NNPC boss calls on stakeholders to exploit Nigeria’s oil and gas resources to boost economy

Mallam Mele Kyari, the Group Chief Executive Officer, Nigerian National Petroleum Corporation (NNPC) Ltd on Tuesday said that Nigeria must promote sustainable growth and social development for the present and future generations of Nigerians before the window closed on fossil fuel.

Speaking at the ongoing 40th annual international conference and exhibition of Nigerian Association of Petroleum Explorationists (NAPE) in Lagos, he challenged stakeholders to exploit the country’s huge oil and gas resources to boost the economy.

The conference is themed “Global Energy Transition and The Future of the Oil and Gas Industry: Evolving Regulations, Emerging Concepts, and Opportunities.”

Kyari, who was represented by Mr Adokiye Tombomieye, the Executive Vice President (Upstream) of NNPC, said the role of energy in economic growth and sustainable development of a nation was vital and could not be overemphasised.

The NNPC boss said the Nigerian economy was a good example of the impact oil and gas resources had made in promoting growth and prosperity.

“The structure of the industry and its impact on global economy has encouraged intensive research and innovations to support investment decisions, improve operational efficiency, minimise impact on the environment and give players competitive edge.

“Oil demand in Africa stood at an average of 4.36 million barrels per day in 2022.

“Even though Africa has the world’s lowest levels of per capita use of modern energy; its demand is set to increase with growth in population and incomes.

“As its population and incomes grow, demand for modern energy expands by a third between 2020 and 2030.

“Today, 970 million Africans lack access to clean cooking gas,” he said.

Kyari said with heightened campaigns on the use of sustainable energy sources and a match into a net-zero world, the energy mix became more diverse.

He added that Africa’s current energy mix was still dominated by fossil fuel with hydropower making the only meaningful renewable energy contribution.

“It is, therefore, our firm position that fossil fuel will continue to contribute more than 50 per cent to the Energy Mix in Africa and possibly the rest of world.

“Recent happenings in the Russian-Ukraine crisis have seen the resurgence of the need for fossil fuels and in some cases adverse use of high-carbon generating energy sources like coal.

“This also points to the fact, that energy transition implementation has to be gradual,” he said.

He added that it was imperative for the industry, NAPE and key stakeholders to rededicate efforts towards scaling the challenges posed by the transition.

Kyari said financing of oil and gas projects had become more complicated as banks, multilateral lenders, and investors were diverting capital away from fossil fuels to renewable energies.

According to him, there is also a need to recognise that while aggressive energy transition programmes are being pursued in developed countries; many emerging countries, especially those with hydrocarbon-dependent economies like Nigeria require a more gradual and flexible approach.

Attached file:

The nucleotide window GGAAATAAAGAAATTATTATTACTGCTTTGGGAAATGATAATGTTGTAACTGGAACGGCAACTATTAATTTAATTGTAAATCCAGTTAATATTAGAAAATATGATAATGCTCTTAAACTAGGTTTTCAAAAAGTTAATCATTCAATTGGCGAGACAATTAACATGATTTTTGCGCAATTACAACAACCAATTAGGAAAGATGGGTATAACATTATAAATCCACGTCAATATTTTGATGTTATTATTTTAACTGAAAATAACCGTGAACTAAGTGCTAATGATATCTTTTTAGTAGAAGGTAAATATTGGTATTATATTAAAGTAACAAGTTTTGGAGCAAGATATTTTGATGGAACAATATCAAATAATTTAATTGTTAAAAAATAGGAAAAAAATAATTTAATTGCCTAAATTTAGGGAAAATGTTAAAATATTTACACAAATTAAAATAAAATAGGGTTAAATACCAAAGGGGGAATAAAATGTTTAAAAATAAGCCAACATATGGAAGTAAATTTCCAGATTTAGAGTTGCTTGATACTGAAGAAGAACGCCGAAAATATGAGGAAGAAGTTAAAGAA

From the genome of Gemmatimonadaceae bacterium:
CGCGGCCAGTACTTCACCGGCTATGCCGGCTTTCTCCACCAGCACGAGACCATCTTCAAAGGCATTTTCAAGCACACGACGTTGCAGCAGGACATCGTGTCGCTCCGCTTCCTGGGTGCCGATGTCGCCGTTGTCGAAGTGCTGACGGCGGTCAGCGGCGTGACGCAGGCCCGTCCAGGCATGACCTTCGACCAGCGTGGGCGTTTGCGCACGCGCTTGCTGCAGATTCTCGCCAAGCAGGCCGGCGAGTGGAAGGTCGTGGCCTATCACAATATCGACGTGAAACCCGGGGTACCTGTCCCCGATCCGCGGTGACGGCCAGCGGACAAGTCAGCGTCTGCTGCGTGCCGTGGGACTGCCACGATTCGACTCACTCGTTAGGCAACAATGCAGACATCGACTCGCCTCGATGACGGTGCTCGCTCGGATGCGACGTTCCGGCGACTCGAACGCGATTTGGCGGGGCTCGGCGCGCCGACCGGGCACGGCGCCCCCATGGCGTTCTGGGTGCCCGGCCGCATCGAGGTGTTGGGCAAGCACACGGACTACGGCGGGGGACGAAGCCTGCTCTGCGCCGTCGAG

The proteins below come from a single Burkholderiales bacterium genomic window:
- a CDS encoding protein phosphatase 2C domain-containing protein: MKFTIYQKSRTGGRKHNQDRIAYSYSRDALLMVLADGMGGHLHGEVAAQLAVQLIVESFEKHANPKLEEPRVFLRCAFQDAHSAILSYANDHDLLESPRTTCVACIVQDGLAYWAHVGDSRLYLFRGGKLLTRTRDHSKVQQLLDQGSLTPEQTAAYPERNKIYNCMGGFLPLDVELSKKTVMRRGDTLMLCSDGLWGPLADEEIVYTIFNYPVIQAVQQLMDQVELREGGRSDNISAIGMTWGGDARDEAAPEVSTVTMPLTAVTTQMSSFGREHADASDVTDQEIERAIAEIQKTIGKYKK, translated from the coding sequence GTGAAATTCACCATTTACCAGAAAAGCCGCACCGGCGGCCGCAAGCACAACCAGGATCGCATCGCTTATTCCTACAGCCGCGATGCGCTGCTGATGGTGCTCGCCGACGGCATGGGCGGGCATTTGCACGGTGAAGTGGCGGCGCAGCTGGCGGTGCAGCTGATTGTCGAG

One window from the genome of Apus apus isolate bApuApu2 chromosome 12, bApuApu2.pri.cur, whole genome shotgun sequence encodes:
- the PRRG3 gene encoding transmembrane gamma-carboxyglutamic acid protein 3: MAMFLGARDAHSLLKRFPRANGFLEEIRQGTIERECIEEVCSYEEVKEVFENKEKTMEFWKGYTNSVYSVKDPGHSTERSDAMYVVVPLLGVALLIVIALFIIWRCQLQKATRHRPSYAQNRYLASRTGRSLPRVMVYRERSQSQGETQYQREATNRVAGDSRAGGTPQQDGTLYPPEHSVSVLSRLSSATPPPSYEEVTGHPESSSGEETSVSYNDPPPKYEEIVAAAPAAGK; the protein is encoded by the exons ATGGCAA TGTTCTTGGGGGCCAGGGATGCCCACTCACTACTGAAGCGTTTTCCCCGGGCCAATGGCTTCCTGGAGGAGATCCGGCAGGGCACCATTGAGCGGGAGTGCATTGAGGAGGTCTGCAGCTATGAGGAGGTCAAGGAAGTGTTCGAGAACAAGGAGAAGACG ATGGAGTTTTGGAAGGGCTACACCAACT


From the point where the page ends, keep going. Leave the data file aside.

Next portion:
He said Nigeria’s energy transition created significant investment opportunities such as the establishment and expansion of industries related to solar energy, hydrogen, and electric vehicles.

“It is pertinent to acknowledge that Nigeria is well endowed with abundant renewable energy which includes hydropower, solar photovoltaic technology, wind, geothermal and biomass.

“These alternative energy sources can be exploited to diversify the nation’s energy mix beyond the current fossil fuel sources and guarantee energy security for the nation,” Kyari said.

He added that the renewable energy sector still had many unexplored potential and securing the appropriate funds, partnerships, and technology would accelerate large investments in the nation and put it in line with the global decarbonisation movement.

In his remarks, Dr James Edet, president of NAPE, said the increasing need for transition towards more sustainable energy sources and global geopolitics required strategic reappraisal of the energy industry in Nigeria.

Edet said the nation had an energy transition plan to get to net zero green house gas emission by 2060.

He, however, said there were many factors to be considered and appropriately addressed in the nation’s shift to its sustainable energy future.

“The reality of the climate change is facing Nigeria with desertification in the north and flooding in the south and some parts of the north.

“This change calls for a crucial need to significantly reduce carbon emissions while ensuring available and affordable electricity.

“The oil and gas industry has a role to play towards the successful implementation of these regulations and ambitious plans,” he said.

He added that globally, significant consumers of the hydrocarbon industry were undergoing a massive technological shift towards low or zero carbon energy usage like electric vehicles.

“The ongoing war, global politics, in-country insecurity challenges and asset divestment have exacerbated the impact of energy supply shortage and altered the energy landscape,” he explained.

The president said the conference would be beaming its searchlight on new technology application in exploration and production, geo science training in the new energy mix, and adapting in a changing world.